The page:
“Were Goldman-Sachs execs not acting in their self-interest when they engaged in dubious lending practices and then bet against the market? They made off quite nicely.”

    Did they? I read reports that they started carrying handguns to the office every day because of the massive volume of threats they were receiving. They know too that if the system were to malfunction tomorrow, they and their families would be the first to be brutally massacred by an enraged populace, or, if they are lucky, arrested by a provisional government and given a quick execution for their crimes. I don’t think they sleep too soundly.

    There is also the matter of what will happen to their souls when they die. Evil, especially of that magnitude, is never in anyone’s self-interest if we – as you rightly suggest – look beyond the material and the physical.

    ” I expect the counter is that if the market had been allowed to operate successfully, they would have been punished accordingly.”

    There’s that too. But really in a free market they wouldn’t have been able to do any of this. They wouldn’t have had access to cheap and easy credit in the quantities they became accustom to. They would have been bound by a tighter money supply along with everyone else. So there would likely have been nothing to punish.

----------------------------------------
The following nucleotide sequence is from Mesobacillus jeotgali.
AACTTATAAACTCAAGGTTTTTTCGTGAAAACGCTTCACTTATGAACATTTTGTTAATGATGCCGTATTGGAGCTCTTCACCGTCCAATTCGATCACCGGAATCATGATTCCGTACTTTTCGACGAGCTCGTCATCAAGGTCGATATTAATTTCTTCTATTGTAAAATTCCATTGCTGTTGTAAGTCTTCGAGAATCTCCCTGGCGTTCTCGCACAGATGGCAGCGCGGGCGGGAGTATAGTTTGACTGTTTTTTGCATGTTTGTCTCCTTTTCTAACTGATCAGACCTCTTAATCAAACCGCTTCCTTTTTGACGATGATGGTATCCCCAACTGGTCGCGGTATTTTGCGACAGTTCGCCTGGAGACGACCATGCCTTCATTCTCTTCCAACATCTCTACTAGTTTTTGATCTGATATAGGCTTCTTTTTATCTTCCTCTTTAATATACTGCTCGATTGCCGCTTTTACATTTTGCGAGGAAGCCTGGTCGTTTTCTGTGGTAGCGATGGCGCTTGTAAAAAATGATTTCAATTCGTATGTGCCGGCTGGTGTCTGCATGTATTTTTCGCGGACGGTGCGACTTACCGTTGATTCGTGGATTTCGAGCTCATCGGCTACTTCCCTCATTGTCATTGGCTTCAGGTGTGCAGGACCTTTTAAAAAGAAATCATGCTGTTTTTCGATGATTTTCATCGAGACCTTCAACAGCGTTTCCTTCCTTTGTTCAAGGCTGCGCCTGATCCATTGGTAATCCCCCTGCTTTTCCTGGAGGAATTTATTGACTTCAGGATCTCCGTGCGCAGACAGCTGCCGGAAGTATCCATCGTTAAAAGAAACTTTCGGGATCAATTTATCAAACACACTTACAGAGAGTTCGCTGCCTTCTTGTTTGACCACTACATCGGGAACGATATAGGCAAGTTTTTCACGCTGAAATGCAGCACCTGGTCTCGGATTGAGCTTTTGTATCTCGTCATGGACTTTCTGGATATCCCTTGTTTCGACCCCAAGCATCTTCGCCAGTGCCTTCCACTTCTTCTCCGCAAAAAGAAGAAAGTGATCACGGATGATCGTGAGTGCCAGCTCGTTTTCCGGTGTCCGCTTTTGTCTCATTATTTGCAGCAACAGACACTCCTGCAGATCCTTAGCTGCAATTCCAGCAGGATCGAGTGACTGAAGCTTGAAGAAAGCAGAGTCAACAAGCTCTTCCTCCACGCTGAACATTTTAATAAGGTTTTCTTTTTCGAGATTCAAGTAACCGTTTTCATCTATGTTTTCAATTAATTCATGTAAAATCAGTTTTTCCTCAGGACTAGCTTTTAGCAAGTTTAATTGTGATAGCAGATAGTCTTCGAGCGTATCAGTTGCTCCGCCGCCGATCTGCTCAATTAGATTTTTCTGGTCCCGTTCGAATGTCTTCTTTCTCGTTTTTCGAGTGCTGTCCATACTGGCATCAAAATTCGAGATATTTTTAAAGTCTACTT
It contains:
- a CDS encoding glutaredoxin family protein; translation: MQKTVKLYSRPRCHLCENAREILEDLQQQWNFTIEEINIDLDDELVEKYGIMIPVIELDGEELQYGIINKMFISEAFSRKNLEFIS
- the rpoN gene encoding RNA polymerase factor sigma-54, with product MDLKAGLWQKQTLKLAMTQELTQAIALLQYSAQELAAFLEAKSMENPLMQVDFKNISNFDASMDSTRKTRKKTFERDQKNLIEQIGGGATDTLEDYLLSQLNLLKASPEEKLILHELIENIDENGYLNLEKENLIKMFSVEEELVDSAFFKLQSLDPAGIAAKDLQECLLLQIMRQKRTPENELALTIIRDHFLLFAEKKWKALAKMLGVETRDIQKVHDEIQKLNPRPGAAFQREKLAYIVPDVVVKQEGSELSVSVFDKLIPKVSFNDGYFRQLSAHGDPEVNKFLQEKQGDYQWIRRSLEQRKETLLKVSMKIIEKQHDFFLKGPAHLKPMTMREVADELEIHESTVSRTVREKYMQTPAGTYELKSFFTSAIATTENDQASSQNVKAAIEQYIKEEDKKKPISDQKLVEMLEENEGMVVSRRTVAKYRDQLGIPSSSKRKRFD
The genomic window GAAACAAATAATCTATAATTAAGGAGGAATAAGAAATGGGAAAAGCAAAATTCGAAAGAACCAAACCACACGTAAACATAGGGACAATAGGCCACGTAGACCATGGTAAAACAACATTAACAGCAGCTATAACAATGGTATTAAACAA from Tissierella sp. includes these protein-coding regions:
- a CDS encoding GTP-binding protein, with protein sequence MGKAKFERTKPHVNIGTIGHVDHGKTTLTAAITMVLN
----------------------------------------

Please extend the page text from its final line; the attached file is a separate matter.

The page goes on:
Likewise, they’re only still around because of the bailouts. It seems rather insane to me to blame the free market when the government is guaranteeing bailouts to the tune of hundreds of billions – and in fact, if you look at some reports following the secret money – trillions!

    Free markets create incentives to save and invest, to be prudent with one’s wealth and resources. It is government intervention that creates incentives to the sort of horrific recklessness that has characterized the financial class (distinct, in my mind from the industrial class) in recent years. This should be clear. But so many people have the opposite assumption – they think the abuse of freedom led to this mess, and that more rules would have prevented it. It is completely wrong, but it kinda sounds right to people who are completely ignorant of the facts.

    “Well, I think we do have a choice, but as you point out, one seems associated with the high possibility of sectarian strife. The other, though, is not convincingly better in my opinion.”

    How many people, and again I ask in all seriousness, are you willing to kill for a “moral consensus” to emerge? That’s what sectarian strife entails.